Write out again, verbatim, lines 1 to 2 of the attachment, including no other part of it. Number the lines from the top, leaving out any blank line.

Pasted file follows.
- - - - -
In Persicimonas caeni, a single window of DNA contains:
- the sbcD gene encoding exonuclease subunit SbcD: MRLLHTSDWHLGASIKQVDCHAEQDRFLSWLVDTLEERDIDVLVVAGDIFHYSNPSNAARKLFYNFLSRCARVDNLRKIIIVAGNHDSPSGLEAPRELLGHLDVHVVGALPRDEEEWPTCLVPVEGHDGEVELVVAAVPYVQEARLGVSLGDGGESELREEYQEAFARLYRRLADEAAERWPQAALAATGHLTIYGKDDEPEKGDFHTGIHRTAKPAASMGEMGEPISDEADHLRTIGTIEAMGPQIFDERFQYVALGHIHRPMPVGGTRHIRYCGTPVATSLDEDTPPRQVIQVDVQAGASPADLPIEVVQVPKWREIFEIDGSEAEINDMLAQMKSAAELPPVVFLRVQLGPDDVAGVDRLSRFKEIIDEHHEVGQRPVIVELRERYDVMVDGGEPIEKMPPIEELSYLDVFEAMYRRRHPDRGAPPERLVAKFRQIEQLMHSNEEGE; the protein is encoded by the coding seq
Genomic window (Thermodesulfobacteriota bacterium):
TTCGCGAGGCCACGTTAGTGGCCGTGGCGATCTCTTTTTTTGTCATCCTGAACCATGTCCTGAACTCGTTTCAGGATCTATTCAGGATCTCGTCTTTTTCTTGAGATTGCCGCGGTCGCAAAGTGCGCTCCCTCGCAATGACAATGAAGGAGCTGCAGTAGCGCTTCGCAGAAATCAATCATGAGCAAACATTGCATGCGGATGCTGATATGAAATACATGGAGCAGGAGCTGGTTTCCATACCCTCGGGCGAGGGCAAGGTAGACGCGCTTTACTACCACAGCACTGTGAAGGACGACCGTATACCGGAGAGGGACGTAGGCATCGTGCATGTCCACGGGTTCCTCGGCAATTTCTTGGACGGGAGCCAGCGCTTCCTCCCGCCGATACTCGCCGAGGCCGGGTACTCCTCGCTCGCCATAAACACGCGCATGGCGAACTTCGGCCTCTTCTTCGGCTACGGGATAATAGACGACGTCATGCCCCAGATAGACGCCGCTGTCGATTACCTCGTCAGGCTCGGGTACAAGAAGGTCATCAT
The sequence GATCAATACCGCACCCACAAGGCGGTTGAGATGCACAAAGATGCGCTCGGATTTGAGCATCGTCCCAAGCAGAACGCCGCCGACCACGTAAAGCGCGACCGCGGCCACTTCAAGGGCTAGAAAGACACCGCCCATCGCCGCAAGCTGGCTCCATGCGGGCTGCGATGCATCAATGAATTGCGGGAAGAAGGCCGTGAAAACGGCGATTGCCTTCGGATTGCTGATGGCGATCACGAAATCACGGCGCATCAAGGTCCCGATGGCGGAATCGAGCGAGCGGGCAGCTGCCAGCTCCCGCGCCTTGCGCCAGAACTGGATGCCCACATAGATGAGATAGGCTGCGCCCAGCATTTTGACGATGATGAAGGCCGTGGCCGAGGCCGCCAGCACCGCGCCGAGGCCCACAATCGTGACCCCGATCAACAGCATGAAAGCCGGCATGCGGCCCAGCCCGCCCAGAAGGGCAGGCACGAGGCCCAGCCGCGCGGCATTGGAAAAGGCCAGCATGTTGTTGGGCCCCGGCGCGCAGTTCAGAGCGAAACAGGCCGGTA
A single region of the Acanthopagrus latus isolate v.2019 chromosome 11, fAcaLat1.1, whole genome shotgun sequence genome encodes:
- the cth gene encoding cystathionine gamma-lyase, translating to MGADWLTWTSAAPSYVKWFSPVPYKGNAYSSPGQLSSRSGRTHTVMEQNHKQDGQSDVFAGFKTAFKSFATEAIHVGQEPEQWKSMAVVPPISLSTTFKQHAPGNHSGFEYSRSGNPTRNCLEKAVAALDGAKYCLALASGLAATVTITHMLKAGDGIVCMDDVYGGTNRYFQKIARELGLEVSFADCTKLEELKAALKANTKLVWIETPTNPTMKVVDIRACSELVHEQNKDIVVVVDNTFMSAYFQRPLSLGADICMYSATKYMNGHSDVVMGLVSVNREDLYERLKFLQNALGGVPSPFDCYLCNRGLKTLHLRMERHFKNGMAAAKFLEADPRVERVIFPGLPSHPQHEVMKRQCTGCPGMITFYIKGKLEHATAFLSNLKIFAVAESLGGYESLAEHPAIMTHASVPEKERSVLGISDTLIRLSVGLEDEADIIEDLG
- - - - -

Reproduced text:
In Persicimonas caeni, a single window of DNA contains:
- the sbcD gene encoding exonuclease subunit SbcD: MRLLHTSDWHLGASIKQVDCHAEQDRFLSWLVDTLEERDIDVLVVAGDIFHYSNPSNAARKLFYNFLSRCARVDNLRKIIIVAGNHDSPSGLEAPRELLGHLDVHVVGALPRDEEEWPTCLVPVEGHDGEVELVVAAVPYVQEARLGVSLGDGGESELREEYQEAFARLYRRLADEAAERWPQAALAATGHLTIYGKDDEPEKGDFHTGIHRTAKPAASMGEMGEPISDEADHLRTIGTIEAMGPQIFDERFQYVALGHIHRPMPVGGTRHIRYCGTPVATSLDEDTPPRQVIQVDVQAGASPADLPIEVVQVPKWREIFEIDGSEAEINDMLAQMKSAAELPPVVFLRVQLGPDDVAGVDRLSRFKEIIDEHHEVGQRPVIVELRERYDVMVDGGEPIEKMPPIEELSYLDVFEAMYRRRHPDRGAPPERLVAKFRQIEQLMHSNEEGE; the protein is encoded by the coding seq